Last Updated February 11: The original score Oscar nominees — “Don’t Look Up” (Netflix), “Dune” (Warner Bros.), “Encanto” (Disney), “Parallel Mothers” (Sony Pictures Classics), and “The Power of the Dog” (Netflix) — are graced by experimentation and invention. Significantly, “Encanto’s” Germaine Franco represents the first Latina and woman at Disney feature animation to be nominated in the category.
Oscar winner Hans Zimmer (“The Lion King”), though, could win his second award for Denis Villeneuve’s ambitious “Dune.” His score is a musical masterpiece of experimental invention in conveying the beauty and danger of the Arrakis desert planet — from the rhythm of the wind pushing the sand between the rocks to the pounding percussion of the monstrous sandworms. Zimmer leaned on the spiritual, driven by a choir of female voices. As part of the hallucinatory nature, Zimmer didn’t want any of the culturally diverse instruments identifiable, so he disguised everything with the help of sculptor/welder Chas Smith and his virtual synthesizer.
Jonny Greenwood achieves his own masterful musical invention for Jane Campion’s psychological western, “The Power of the Dog.” Inspired by the repression and savagery of Montana rancher Phil (Benedict Cumberbatch), Greenwood twists orchestral instruments into unique sounds to convey his loneliness, isolation, and yearning set against the beautiful landscape and his prison-like ranch house. A cello becomes a banjo for a unique sophistication, an atonal piano evokes pain, and French horns and strings have an aching quality. Greenwood essentially turns his score into a nightmare.
Spanish composer Alberto Iglesias has been nominated four times but only once with director Pedro Almodóvar for their latest, “Parallel Mothers.” It’s a stirring drama, starring longtime Almodóvar collaborator and Oscar nominee Penélope Cruz, about a pair of single mothers — the middle-aged Cruz and the young Milena Smit, who share a hospital room and form a bond. Psychological, political, and traumatic, the parallels between them are treated musically like a thriller through the composer’s orchestral score, in which a subplot figures prominently about the unearthing of Spanish Civil War graves. The composer juxtaposes different tones and periods very effectively.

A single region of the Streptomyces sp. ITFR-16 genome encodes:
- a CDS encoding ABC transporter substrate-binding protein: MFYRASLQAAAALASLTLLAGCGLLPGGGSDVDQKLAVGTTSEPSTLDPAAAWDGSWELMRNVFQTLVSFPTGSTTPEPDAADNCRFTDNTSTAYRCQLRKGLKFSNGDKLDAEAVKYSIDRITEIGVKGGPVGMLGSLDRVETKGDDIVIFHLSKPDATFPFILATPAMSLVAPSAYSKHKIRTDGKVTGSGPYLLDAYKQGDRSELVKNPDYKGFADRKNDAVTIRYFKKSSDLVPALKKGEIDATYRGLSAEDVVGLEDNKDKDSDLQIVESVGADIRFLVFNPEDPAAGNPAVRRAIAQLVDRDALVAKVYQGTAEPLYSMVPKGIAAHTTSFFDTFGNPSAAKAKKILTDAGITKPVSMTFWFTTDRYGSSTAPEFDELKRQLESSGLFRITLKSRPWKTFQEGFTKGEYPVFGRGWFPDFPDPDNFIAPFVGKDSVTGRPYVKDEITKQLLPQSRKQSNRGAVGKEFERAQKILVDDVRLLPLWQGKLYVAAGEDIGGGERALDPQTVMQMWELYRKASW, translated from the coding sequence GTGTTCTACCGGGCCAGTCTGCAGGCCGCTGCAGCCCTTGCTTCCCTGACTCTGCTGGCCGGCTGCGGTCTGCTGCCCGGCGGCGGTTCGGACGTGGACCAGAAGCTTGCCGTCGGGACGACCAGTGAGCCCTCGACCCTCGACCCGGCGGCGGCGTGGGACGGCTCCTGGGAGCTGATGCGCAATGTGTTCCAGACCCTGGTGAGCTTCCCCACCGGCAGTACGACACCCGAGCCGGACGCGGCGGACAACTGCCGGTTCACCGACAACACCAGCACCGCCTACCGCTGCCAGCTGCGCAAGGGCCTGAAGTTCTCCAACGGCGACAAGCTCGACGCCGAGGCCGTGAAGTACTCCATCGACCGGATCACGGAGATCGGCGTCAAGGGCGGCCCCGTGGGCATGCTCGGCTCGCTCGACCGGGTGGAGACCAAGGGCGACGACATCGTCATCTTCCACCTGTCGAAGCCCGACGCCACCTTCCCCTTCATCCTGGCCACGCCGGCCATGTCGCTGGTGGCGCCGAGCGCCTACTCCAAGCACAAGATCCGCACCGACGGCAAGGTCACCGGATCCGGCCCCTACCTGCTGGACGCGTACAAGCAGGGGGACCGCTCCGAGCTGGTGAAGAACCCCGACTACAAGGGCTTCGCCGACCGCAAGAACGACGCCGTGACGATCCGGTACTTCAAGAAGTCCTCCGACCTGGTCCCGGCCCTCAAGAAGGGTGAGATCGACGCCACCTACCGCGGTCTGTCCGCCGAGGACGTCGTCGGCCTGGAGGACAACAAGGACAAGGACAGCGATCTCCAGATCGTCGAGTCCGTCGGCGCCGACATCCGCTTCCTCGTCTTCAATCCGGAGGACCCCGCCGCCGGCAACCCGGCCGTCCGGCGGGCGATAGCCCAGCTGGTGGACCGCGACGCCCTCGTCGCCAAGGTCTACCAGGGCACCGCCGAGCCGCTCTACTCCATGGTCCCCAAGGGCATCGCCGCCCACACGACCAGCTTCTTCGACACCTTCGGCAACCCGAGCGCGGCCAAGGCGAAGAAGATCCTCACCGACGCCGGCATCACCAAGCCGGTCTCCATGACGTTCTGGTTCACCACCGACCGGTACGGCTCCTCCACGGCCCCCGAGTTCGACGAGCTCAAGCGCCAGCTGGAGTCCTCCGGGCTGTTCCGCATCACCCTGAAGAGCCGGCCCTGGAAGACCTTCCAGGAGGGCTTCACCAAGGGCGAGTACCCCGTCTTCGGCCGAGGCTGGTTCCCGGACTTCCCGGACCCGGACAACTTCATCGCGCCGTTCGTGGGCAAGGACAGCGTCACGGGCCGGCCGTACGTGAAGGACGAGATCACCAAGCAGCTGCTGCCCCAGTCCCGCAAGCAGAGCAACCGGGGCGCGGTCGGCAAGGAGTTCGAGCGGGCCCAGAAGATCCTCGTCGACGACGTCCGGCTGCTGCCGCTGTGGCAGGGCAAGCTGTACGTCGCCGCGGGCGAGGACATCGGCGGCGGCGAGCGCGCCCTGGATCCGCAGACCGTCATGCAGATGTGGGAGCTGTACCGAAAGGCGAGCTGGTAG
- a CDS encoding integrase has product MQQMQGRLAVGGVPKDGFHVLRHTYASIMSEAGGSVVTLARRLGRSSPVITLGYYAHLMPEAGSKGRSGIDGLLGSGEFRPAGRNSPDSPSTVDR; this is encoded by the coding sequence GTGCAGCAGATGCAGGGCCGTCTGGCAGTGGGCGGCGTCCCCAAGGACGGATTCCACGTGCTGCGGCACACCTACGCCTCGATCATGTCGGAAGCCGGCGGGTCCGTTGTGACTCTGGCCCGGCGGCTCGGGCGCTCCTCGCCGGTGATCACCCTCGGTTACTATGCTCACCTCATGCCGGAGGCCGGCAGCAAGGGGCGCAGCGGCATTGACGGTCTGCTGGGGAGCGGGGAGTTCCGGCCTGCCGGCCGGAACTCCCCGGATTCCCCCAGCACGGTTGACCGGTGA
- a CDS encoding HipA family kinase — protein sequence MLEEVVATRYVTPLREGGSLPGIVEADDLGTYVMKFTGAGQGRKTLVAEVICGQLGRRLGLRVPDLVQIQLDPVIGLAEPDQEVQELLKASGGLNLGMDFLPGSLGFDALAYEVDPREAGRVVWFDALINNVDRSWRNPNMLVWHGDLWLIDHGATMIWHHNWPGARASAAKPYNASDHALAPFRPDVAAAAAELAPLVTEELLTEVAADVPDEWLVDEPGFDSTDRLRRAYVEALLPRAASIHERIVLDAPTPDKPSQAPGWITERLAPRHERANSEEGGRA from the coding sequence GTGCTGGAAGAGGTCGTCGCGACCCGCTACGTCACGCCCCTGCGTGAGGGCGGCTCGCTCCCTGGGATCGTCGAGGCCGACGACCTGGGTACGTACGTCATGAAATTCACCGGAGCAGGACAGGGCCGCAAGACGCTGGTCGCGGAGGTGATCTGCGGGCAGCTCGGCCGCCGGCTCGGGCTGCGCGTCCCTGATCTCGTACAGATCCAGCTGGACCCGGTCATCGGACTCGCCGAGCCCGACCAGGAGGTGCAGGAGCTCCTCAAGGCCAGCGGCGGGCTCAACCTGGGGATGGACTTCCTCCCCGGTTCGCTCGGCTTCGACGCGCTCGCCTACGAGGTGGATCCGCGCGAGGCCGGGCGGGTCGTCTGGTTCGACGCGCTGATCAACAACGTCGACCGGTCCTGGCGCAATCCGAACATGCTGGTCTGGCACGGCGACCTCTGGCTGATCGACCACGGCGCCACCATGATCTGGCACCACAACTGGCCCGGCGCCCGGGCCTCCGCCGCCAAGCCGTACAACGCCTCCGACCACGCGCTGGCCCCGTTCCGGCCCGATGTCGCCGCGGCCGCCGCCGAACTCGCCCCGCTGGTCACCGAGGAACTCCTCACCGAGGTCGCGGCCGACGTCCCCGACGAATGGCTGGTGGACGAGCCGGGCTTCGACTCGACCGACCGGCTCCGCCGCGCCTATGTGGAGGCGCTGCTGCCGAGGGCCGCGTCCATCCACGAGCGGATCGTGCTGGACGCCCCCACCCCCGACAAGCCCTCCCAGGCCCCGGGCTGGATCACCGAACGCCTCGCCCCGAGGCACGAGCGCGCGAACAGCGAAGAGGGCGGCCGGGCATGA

Two-time Oscar nominee Nicholas Britell (“If Beale Street Could Talk,” “Moonlight”) jazzes up Adam McKay’s climate change satire, “Don’t Look Up,” with a sense of chaos and absurdity about the crashing comet. This required a lot of musical experimentation by Britell, who came up with the notion: “What if we had lost World War II?” This resulted in a main theme influenced by a bombastic mid-century big band jazz sound. So he threw in a banjo, toy piano, bass saxophone and dueling trumpets. And this escalated into astonishment and chaos that helped underscored the overall rhythm of the movie.
“Encanto,” the animated musical fantasy about a Colombian family with special powers, leans heavily on magical realism, which blurs fantasy and reality. This was ripe for a score by Franco that touched on the idea of a large extended Latin American family with its clearly defined roles and expectations coming into conflict with individual needs and desires. Colombia, which sits at the crossroads of Latin America, provided a blend of indigenous musical ideas for Franco in creating appropriate rhythms and sounds. Among the traditional Colombian instruments she used were the guitar-like tiple, which is a national instrument, the mandolin-like bandola, an arpa llanera harp, and a long flute called the gaita.
Below are the nominees ranked in order of likelihood to win:
“The Power of the Dog”
“Don’t Look Up”